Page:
Extinction is figuring out what reinforcement a dog may be getting for a behavior you don’t like, and taking control to stop that from happening.  Why does a dog jump up on people?  To get attention?  Removing all instances of the dog getting attention by jumping up on people allows that behavior to “extinguish” (become extinct).  Even yelling and pushing a dog off of you may be reinforcing the behavior of jumping up, so pay attention. Even telling the dog to get “down” or “off” may be reinforcing it. Take a look at what’s really going on – analyze it with an open mind and change something if you want to change the behavior. It works, though it usually requires the dog owner to use prevention tactics. 

Extinction is a challenge to use. Humans have a lot going on and may find it challenging to be observant of dogs at all times in order to accomplish extinction.  It’s useful in training, nonetheless – especially when accompanied by teaching the dog an alternate behavior. For instance, if your dog automatically sits when he greets someone, he can’t be jumping up. Sitting is an alternate behavior to jumping up that you can reinforce and build.


Punishment is often given by the environment. One example is the sting of a wasp after a dog noses around a nest. Sometimes being sprayed by a skunk after a dog attempts to prey on one is a punishment. Some dogs seem to get sprayed by skunks repeatedly though, meaning the punishment isn’t working very well.  That’s one problem with using punishment. The definition is “something given after a behavior that diminishes (hopefully eliminates) that behavior in the future.”  Often, people apply something they think is a punisher for a behavior and find that behavior still occurs. The dog now is afraid of the owner, or afraid of the room where the punishment occurred. Now the owner has to focus their training on building the dog’s confidence and helping him get over his fear.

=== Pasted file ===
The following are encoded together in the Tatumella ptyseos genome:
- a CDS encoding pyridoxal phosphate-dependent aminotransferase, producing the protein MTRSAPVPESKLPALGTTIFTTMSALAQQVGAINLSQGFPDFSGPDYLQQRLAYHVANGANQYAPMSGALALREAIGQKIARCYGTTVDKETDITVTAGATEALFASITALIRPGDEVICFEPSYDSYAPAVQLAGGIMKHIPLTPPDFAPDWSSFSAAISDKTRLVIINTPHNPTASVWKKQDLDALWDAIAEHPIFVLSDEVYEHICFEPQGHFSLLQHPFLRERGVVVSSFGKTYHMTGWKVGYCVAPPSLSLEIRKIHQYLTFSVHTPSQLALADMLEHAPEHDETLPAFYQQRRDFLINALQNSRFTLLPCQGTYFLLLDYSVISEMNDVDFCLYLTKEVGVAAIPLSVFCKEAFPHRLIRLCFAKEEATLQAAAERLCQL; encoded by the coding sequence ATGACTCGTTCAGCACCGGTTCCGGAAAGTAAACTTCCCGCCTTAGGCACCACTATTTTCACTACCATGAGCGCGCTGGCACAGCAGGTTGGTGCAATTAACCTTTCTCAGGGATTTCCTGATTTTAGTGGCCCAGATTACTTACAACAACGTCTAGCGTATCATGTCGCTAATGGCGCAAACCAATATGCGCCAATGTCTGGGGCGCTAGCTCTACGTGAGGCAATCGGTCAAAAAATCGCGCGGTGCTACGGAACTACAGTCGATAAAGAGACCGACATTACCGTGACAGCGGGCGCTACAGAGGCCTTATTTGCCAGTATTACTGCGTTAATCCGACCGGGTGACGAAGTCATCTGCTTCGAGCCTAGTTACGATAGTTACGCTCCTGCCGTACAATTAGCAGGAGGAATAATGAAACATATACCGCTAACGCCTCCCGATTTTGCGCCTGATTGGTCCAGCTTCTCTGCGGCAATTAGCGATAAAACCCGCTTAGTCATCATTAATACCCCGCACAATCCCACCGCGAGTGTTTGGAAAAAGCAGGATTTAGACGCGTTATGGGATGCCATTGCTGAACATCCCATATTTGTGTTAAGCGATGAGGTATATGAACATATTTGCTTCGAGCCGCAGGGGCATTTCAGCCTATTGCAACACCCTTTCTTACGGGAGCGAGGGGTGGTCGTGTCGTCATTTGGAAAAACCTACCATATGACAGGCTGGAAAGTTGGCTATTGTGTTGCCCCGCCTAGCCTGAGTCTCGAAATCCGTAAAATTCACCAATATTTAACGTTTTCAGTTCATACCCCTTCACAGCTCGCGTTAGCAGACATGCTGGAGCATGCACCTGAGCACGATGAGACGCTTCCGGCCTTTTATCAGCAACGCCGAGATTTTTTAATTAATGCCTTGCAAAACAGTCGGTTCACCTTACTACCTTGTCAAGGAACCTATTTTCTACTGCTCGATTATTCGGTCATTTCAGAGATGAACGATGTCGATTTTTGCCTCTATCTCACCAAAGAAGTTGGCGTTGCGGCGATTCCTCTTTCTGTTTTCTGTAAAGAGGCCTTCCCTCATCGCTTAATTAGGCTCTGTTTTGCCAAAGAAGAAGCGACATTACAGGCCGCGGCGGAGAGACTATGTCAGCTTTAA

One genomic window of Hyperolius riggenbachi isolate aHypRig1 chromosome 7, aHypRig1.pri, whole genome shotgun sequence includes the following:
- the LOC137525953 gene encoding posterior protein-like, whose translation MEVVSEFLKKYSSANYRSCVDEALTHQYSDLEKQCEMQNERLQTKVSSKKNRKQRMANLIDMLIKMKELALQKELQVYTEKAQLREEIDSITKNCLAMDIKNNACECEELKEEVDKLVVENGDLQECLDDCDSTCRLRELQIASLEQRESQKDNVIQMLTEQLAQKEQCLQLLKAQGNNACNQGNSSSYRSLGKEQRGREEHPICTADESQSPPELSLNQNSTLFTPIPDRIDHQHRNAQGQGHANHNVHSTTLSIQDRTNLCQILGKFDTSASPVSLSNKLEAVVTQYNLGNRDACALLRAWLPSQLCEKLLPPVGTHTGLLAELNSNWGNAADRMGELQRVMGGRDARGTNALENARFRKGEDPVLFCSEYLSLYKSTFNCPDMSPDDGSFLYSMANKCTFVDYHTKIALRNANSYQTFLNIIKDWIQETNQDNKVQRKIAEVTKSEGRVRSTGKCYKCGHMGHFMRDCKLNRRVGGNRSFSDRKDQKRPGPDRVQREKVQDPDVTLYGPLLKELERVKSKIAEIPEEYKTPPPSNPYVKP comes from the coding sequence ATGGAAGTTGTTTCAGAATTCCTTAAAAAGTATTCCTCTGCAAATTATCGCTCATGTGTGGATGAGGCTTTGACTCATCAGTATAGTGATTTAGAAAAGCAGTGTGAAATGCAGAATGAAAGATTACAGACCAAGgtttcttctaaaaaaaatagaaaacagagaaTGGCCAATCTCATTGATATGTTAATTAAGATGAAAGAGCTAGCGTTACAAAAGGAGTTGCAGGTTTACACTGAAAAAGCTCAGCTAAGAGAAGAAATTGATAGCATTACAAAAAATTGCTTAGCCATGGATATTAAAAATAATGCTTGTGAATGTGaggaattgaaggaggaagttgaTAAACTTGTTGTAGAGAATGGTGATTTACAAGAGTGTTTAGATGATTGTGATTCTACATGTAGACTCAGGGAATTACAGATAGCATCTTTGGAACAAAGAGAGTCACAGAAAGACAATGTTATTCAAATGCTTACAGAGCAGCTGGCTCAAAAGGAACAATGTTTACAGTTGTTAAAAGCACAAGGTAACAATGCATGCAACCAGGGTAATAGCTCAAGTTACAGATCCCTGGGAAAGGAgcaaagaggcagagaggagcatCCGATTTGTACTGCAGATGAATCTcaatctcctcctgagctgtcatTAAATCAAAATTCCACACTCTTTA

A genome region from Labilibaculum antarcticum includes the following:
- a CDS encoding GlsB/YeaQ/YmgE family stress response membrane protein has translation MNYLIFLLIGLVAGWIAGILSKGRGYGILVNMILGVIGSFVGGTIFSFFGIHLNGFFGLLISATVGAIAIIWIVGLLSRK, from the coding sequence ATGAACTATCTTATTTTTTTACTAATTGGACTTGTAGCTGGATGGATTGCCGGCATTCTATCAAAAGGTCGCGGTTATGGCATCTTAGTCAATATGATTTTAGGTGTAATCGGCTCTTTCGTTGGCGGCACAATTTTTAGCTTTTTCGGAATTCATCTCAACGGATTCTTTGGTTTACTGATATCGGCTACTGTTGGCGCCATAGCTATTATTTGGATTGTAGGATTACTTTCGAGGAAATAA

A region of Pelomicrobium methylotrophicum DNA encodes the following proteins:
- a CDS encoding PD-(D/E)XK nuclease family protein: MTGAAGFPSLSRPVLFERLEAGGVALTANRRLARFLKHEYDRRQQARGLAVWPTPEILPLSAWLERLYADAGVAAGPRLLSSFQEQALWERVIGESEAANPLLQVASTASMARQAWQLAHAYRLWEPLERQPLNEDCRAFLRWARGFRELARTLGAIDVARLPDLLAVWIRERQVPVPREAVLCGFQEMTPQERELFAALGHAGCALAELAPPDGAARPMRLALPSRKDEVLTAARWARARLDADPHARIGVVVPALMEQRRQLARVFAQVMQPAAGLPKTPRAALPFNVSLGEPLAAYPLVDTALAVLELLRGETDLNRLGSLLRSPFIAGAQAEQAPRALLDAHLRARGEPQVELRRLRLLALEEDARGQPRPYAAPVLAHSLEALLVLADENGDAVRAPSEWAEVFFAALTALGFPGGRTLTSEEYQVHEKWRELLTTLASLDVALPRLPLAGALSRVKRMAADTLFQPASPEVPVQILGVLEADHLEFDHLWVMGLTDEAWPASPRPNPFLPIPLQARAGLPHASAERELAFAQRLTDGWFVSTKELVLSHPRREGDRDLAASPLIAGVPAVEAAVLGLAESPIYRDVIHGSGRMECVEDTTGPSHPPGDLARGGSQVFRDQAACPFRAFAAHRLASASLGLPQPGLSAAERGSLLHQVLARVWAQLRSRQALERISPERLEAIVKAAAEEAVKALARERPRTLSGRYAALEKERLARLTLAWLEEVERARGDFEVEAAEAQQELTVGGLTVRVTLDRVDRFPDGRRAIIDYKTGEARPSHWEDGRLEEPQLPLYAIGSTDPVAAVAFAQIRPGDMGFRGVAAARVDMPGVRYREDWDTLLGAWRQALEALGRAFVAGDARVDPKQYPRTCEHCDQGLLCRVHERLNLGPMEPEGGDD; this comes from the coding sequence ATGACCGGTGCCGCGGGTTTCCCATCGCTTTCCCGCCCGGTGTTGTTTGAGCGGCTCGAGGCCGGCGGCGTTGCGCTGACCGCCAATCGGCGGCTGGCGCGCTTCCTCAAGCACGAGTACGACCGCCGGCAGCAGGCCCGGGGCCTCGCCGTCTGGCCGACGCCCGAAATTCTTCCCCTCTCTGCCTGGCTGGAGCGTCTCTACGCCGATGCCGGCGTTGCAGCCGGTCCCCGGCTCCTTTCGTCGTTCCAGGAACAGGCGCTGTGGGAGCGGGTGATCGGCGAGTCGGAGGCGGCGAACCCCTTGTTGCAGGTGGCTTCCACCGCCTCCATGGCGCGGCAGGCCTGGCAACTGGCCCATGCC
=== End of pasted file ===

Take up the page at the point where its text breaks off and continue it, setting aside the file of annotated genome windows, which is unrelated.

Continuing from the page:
The good news is that management of the dog, prevention of behaviors you don’t want, and reinforcement of behaviors you like is better for training than using punishment is, even for high level behaviors like service dog work, operative and working dogs, performance training, and more.

Understanding the Behavior Science Principles

The behavior science principles of Stimulation, Generalization, Reinforcement, Extinction, and Punishment are simple but they may be new concepts for you. Observe and understand what your dog is responding to. Be aware of your own behavior. The behavior principles work for you, too. The reinforcement you get when your dog behaves like a perfect angel can help you remember to practice training exercises to maintain that lovely behavior.

Science and Animal Training #4: Science-based Dog Training Matters